Animal hoarding is a complex phenomenon, the psychopathology of which is still poorly understood. It has only recently been recognized by the American Psychological Association through its inclusion in the standard reference for mental-health professionals, The Diagnostic and Statistical Manual of Mental Disorders.

According to the DSM, animal hoarding is characterized by “the accumulation of a large number of animals, and a failure to provide minimal standards of nutrition, sanitation and veterinary care, and to act on the deteriorating condition of the animals and the environment.” These criteria tragically illuminate this recent case in Winnipeg: a lack of insight into the well-being of the animals in her care, secrecy about their poor condition and the severity of squalor in the home are all hallmarks of animal hoarding.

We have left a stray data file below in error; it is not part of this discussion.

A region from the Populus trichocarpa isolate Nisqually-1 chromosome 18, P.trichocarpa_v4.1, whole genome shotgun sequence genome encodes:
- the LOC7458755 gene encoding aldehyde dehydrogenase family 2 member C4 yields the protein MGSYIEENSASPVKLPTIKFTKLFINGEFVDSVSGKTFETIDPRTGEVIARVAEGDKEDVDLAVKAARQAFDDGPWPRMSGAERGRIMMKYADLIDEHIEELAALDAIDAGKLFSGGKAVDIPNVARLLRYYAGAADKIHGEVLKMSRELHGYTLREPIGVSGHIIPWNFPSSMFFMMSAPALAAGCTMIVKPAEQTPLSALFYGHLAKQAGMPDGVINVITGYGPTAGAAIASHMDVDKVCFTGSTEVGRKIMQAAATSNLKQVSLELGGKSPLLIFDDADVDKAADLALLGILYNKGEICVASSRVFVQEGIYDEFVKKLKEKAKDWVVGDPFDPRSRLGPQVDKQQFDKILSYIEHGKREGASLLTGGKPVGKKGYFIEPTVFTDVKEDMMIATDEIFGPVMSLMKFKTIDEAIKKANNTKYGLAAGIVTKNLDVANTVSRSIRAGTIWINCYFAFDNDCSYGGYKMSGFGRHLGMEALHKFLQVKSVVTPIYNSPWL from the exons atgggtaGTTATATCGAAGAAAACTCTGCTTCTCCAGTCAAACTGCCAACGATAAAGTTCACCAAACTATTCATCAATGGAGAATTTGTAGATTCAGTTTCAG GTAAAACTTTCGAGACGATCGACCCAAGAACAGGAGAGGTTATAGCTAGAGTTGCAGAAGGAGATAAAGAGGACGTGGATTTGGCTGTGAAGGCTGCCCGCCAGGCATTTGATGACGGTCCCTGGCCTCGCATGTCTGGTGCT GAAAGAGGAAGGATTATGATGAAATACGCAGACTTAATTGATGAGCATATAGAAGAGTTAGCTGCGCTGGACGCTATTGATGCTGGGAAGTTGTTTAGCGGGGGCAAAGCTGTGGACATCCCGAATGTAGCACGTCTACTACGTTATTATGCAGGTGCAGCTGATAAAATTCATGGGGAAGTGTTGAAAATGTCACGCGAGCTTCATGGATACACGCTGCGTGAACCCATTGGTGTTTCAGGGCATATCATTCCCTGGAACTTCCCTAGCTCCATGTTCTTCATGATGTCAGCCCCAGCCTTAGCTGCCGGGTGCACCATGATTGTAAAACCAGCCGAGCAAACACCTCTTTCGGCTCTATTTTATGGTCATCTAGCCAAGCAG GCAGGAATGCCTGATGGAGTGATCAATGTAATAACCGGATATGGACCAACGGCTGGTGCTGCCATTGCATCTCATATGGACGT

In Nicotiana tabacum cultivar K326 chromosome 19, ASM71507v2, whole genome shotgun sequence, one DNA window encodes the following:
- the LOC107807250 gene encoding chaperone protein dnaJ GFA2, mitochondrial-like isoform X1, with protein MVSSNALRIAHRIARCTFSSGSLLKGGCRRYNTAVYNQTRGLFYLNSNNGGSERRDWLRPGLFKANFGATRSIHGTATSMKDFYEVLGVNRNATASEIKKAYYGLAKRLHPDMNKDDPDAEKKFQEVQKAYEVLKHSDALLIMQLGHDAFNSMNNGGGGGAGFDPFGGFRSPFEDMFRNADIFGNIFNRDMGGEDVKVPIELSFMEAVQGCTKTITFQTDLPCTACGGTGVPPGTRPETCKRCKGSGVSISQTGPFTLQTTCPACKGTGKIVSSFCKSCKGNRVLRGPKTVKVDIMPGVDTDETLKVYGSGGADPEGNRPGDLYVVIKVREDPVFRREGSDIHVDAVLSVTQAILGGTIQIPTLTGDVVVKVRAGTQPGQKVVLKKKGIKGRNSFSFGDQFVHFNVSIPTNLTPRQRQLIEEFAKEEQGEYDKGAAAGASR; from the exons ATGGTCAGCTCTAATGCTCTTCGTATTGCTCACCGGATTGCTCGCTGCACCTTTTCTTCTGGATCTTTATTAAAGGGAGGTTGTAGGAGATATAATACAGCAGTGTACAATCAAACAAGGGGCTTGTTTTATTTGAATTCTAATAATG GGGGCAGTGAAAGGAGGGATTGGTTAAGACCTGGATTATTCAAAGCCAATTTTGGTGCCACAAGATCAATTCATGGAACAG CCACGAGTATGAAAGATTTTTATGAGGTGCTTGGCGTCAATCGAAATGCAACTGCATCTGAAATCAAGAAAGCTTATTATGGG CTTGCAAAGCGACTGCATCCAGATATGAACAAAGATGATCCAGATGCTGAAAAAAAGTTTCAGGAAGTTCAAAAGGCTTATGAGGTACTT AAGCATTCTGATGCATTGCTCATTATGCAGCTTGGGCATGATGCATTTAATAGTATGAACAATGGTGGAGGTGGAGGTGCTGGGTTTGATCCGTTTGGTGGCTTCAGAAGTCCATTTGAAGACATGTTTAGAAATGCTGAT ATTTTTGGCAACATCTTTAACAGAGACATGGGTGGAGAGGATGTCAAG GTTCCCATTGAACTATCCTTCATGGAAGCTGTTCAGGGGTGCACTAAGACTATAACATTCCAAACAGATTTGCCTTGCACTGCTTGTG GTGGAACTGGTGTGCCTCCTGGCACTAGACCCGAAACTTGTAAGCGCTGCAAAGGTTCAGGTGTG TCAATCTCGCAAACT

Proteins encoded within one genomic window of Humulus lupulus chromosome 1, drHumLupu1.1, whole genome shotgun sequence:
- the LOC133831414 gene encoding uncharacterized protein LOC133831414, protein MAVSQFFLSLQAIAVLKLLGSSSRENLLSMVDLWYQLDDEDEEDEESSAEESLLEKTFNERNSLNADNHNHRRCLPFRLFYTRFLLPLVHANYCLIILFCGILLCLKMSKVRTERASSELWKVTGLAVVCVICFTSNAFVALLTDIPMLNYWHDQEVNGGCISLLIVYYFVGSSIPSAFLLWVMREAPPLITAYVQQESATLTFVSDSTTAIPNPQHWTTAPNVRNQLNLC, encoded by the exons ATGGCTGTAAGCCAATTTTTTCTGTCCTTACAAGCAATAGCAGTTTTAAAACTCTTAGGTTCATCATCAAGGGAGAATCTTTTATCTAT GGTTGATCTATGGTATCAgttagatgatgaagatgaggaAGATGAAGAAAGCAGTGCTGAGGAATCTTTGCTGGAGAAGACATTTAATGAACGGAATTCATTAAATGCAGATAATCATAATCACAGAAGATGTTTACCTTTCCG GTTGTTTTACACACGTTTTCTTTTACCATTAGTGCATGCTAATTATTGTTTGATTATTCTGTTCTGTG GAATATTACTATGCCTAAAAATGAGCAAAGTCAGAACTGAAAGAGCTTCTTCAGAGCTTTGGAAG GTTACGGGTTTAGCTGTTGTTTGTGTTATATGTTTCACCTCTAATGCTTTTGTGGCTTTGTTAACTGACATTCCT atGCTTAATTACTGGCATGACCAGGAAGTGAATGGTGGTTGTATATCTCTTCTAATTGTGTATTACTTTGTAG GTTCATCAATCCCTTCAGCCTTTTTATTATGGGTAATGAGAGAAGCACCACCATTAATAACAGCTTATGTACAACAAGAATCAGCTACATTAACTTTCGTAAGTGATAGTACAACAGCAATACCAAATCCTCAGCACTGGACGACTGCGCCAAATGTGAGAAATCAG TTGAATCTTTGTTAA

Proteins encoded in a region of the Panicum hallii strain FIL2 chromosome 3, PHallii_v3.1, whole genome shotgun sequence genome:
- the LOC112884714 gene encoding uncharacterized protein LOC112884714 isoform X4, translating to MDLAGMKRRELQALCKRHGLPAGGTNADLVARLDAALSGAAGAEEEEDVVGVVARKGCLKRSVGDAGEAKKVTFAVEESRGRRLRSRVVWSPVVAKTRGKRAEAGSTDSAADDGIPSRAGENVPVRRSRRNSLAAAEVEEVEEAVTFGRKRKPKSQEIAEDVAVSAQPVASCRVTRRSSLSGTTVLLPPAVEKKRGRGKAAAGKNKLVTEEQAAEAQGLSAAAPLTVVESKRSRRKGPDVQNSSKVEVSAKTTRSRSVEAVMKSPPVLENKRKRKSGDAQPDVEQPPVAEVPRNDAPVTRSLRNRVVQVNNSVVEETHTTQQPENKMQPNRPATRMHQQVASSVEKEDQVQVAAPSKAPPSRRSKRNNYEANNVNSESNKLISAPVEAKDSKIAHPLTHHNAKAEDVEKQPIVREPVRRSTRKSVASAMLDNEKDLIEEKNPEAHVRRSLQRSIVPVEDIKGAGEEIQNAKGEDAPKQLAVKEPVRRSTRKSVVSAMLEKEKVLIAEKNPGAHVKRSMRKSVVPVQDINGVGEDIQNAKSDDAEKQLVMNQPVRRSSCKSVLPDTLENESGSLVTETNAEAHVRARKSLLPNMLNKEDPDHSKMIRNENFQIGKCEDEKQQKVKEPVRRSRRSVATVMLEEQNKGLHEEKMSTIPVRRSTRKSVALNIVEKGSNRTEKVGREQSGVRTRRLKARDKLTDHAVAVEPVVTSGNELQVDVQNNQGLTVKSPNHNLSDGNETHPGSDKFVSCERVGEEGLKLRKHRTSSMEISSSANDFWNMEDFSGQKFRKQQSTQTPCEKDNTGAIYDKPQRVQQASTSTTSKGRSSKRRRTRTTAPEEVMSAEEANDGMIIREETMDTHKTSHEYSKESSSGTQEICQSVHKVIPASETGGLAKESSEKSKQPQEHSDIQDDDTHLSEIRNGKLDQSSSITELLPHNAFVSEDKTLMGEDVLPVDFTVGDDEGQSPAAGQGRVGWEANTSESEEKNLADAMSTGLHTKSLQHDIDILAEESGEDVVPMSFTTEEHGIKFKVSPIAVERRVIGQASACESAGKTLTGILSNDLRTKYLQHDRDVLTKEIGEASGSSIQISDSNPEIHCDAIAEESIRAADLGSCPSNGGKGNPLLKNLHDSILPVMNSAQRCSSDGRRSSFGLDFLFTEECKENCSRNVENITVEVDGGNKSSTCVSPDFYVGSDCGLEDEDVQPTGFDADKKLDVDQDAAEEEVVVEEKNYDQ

It is useful to see animal hoarding as mental illness. This allows us to contend compassionately with the affected individual. Although it may at first seem counterintuitive, an animal hoarder deserves empathy as a fellow human being in need of psychological help. Outrage at the unimaginable suffering of animals should not twist into a simplistic vilification of the person who failed them.

Read on to find out more about exactly what animal hoarding is.


Remember, if you or someone you know is suffering from hoarding, you can contact us at for help.

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